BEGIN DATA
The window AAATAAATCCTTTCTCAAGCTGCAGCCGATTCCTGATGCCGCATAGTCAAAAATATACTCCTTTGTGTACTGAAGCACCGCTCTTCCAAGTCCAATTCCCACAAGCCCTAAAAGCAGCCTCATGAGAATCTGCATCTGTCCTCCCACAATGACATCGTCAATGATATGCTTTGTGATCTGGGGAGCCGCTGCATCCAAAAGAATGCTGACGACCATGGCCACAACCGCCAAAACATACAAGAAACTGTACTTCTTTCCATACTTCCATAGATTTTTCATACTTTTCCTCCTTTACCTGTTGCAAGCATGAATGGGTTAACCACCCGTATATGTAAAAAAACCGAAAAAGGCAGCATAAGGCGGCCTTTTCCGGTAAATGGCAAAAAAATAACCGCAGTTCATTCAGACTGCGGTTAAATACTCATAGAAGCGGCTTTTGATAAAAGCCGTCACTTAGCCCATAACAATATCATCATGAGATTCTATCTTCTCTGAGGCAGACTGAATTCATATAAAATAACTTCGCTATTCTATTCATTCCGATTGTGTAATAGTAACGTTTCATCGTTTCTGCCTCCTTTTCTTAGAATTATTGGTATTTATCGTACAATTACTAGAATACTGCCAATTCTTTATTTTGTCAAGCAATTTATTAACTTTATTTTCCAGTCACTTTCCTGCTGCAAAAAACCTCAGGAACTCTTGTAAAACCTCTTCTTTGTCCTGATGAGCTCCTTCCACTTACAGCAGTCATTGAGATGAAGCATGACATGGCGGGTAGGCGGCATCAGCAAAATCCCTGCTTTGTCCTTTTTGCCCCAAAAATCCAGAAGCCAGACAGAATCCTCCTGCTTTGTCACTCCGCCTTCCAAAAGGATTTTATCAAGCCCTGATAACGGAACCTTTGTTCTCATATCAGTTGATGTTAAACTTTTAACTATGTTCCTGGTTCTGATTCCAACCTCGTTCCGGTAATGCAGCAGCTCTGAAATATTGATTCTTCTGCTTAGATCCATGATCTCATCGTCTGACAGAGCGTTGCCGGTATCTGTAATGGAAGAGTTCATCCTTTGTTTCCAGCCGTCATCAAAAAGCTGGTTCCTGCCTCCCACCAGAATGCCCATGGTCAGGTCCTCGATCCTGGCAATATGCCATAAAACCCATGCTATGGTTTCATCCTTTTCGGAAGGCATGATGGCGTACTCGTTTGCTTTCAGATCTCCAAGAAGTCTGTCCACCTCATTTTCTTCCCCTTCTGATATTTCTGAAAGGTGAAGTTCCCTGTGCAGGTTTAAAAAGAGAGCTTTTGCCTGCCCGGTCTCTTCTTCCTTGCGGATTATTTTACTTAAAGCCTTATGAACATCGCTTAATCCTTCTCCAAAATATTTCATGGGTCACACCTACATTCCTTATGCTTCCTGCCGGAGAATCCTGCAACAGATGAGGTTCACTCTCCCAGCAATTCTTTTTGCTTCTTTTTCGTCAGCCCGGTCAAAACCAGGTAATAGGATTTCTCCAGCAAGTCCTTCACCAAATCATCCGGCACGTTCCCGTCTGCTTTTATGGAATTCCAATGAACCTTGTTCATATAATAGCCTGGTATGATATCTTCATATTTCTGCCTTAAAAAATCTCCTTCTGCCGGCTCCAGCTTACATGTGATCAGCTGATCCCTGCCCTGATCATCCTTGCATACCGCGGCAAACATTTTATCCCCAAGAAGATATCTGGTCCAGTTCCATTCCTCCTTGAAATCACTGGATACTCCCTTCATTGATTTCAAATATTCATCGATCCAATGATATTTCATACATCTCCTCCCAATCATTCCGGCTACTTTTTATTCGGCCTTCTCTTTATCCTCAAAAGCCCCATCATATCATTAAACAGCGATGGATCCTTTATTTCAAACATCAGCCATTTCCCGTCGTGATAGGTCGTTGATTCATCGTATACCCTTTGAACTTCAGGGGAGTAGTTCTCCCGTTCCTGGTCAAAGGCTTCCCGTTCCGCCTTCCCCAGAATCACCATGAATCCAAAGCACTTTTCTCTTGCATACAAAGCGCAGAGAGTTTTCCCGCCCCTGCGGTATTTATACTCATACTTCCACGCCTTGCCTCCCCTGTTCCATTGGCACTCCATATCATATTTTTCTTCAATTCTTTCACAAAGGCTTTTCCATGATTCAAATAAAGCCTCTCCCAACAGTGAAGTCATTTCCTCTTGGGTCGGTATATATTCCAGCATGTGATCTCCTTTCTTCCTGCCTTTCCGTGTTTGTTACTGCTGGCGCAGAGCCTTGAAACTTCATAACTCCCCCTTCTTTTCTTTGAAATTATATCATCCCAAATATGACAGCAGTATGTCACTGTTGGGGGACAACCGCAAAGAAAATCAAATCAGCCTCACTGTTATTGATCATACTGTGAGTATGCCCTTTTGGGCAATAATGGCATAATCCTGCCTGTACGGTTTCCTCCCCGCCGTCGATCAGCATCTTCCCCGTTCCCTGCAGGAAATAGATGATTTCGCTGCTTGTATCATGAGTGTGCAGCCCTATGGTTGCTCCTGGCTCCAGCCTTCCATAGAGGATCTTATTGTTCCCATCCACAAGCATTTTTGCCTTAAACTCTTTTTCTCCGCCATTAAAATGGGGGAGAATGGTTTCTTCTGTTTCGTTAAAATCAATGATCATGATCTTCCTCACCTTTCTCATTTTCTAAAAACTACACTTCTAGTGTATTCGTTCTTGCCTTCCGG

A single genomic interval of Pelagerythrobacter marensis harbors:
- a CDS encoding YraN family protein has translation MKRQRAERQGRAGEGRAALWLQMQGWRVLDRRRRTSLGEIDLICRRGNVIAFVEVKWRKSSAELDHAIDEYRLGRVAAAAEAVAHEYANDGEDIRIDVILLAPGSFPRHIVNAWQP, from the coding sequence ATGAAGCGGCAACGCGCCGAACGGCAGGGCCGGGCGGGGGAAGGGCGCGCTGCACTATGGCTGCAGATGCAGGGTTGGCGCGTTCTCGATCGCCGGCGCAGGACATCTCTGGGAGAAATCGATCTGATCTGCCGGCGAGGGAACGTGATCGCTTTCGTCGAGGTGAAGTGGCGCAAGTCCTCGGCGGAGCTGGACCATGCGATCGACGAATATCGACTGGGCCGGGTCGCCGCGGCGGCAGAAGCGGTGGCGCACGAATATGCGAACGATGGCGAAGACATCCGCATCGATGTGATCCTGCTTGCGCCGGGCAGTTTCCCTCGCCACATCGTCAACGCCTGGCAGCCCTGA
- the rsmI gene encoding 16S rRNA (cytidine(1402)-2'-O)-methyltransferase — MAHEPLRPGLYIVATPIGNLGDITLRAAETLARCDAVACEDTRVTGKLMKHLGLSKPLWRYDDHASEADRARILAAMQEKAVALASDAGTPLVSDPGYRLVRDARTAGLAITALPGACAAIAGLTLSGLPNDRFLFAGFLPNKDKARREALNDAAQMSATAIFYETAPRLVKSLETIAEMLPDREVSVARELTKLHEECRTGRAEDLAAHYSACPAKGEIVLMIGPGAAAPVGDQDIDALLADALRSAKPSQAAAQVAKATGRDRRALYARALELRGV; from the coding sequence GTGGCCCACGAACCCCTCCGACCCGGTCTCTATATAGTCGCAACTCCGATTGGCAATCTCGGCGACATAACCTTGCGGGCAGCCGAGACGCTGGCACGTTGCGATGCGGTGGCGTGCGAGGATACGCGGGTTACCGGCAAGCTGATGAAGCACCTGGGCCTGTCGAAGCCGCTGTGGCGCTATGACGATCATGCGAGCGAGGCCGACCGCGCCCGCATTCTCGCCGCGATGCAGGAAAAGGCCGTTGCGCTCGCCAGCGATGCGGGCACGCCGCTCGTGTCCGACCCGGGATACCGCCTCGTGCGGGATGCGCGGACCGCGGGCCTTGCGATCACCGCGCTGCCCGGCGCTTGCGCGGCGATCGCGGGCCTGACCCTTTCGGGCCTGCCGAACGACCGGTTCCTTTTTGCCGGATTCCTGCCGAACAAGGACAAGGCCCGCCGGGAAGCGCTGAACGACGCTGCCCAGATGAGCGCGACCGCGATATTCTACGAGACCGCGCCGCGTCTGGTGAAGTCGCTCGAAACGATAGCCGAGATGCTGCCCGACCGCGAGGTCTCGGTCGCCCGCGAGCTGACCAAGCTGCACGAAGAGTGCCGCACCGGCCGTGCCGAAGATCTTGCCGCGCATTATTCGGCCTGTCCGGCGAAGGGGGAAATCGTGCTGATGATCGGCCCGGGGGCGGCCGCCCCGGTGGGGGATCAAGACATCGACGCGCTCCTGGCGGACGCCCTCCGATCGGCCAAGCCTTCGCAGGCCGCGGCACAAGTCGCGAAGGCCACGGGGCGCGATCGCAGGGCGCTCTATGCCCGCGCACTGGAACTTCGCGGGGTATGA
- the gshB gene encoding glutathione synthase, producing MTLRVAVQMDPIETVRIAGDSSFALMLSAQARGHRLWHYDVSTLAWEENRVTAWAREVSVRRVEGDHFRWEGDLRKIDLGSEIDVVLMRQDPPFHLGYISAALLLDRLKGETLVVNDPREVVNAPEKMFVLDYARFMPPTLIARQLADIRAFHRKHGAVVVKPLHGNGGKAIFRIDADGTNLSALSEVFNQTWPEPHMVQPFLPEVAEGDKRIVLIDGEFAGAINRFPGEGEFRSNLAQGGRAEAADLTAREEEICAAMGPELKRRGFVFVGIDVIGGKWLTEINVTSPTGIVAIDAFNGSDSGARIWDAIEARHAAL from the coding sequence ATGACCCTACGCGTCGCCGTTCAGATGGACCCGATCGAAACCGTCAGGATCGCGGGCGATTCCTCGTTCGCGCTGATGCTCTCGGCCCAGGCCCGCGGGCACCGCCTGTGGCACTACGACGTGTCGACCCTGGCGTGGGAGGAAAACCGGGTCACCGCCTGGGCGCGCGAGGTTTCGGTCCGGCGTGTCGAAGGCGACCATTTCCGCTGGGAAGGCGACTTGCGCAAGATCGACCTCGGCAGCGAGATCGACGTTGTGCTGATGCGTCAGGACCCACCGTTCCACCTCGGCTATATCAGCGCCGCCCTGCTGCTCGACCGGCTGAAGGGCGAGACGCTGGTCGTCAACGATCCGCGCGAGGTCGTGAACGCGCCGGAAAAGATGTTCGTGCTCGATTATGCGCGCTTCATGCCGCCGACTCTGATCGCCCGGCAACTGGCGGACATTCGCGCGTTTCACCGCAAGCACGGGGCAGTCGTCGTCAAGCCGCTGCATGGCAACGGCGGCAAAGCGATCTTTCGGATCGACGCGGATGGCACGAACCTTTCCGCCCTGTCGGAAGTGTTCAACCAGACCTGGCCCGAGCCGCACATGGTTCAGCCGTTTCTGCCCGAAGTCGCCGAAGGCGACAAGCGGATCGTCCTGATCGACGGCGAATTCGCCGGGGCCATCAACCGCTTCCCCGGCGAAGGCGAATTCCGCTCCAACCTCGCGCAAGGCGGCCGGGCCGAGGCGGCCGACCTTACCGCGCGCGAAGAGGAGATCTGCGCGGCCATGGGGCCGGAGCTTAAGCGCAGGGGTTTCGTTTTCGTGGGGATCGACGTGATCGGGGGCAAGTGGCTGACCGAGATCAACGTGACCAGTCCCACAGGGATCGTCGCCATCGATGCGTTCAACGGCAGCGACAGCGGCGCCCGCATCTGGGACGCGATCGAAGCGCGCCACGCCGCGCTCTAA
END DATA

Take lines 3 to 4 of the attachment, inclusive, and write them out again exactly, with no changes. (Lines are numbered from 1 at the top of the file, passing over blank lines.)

- a CDS encoding YraN family protein has translation MKRQRAERQGRAGEGRAALWLQMQGWRVLDRRRRTSLGEIDLICRRGNVIAFVEVKWRKSSAELDHAIDEYRLGRVAAAAEAVAHEYANDGEDIRIDVILLAPGSFPRHIVNAWQP, from the coding sequence ATGAAGCGGCAACGCGCCGAACGGCAGGGCCGGGCGGGGGAAGGGCGCGCTGCACTATGGCTGCAGATGCAGGGTTGGCGCGTTCTCGATCGCCGGCGCAGGACATCTCTGGGAGAAATCGATCTGATCTGCCGGCGAGGGAACGTGATCGCTTTCGTCGAGGTGAAGTGGCGCAAGTCCTCGGCGGAGCTGGACCATGCGATCGACGAATATCGACTGGGCCGGGTCGCCGCGGCGGCAGAAGCGGTGGCGCACGAATATGCGAACGATGGCGAAGACATCCGCATCGATGTGATCCTGCTTGCGCCGGGCAGTTTCCCTCGCCACATCGTCAACGCCTGGCAGCCCTGA
- the rsmI gene encoding 16S rRNA (cytidine(1402)-2'-O)-methyltransferase — MAHEPLRPGLYIVATPIGNLGDITLRAAETLARCDAVACEDTRVTGKLMKHLGLSKPLWRYDDHASEADRARILAAMQEKAVALASDAGTPLVSDPGYRLVRDARTAGLAITALPGACAAIAGLTLSGLPNDRFLFAGFLPNKDKARREALNDAAQMSATAIFYETAPRLVKSLETIAEMLPDREVSVARELTKLHEECRTGRAEDLAAHYSACPAKGEIVLMIGPGAAAPVGDQDIDALLADALRSAKPSQAAAQVAKATGRDRRALYARALELRGV; from the coding sequence GTGGCCCACGAACCCCTCCGACCCGGTCTCTATATAGTCGCAACTCCGATTGGCAATCTCGGCGACATAACCTTGCGGGCAGCCGAGACGCTGGCACGTTGCGATGCGGTGGCGTGCGAGGATACGCGGGTTACCGGCAAGCTGATGAAGCACCTGGGCCTGTCGAAGCCGCTGTGGCGCTATGACGATCATGCGAGCGAGGCCGACCGCGCCCGCATTCTCGCCGCGATGCAGGAAAAGGCCGTTGCGCTCGCCAGCGATGCGGGCACGCCGCTCGTGTCCGACCCGGGATACCGCCTCGTGCGGGATGCGCGGACCGCGGGCCTTGCGATCACCGCGCTGCCCGGCGCTTGCGCGGCGATCGCGGGCCTGACCCTTTCGGGCCTGCCGAACGACCGGTTCCTTTTTGCCGGATTCCTGCCGAACAAGGACAAGGCCCGCCGGGAAGCGCTGAACGACGCTGCCCAGATGAGCGCGACCGCGATATTCTACGAGACCGCGCCGCGTCTGGTGAAGTCGCTCGAAACGATAGCCGAGATGCTGCCCGACCGCGAGGTCTCGGTCGCCCGCGAGCTGACCAAGCTGCACGAAGAGTGCCGCACCGGCCGTGCCGAAGATCTTGCCGCGCATTATTCGGCCTGTCCGGCGAAGGGGGAAATCGTGCTGATGATCGGCCCGGGGGCGGCCGCCCCGGTGGGGGATCAAGACATCGACGCGCTCCTGGCGGACGCCCTCCGATCGGCCAAGCCTTCGCAGGCCGCGGCACAAGTCGCGAAGGCCACGGGGCGCGATCGCAGGGCGCTCTATGCCCGCGCACTGGAACTTCGCGGGGTATGA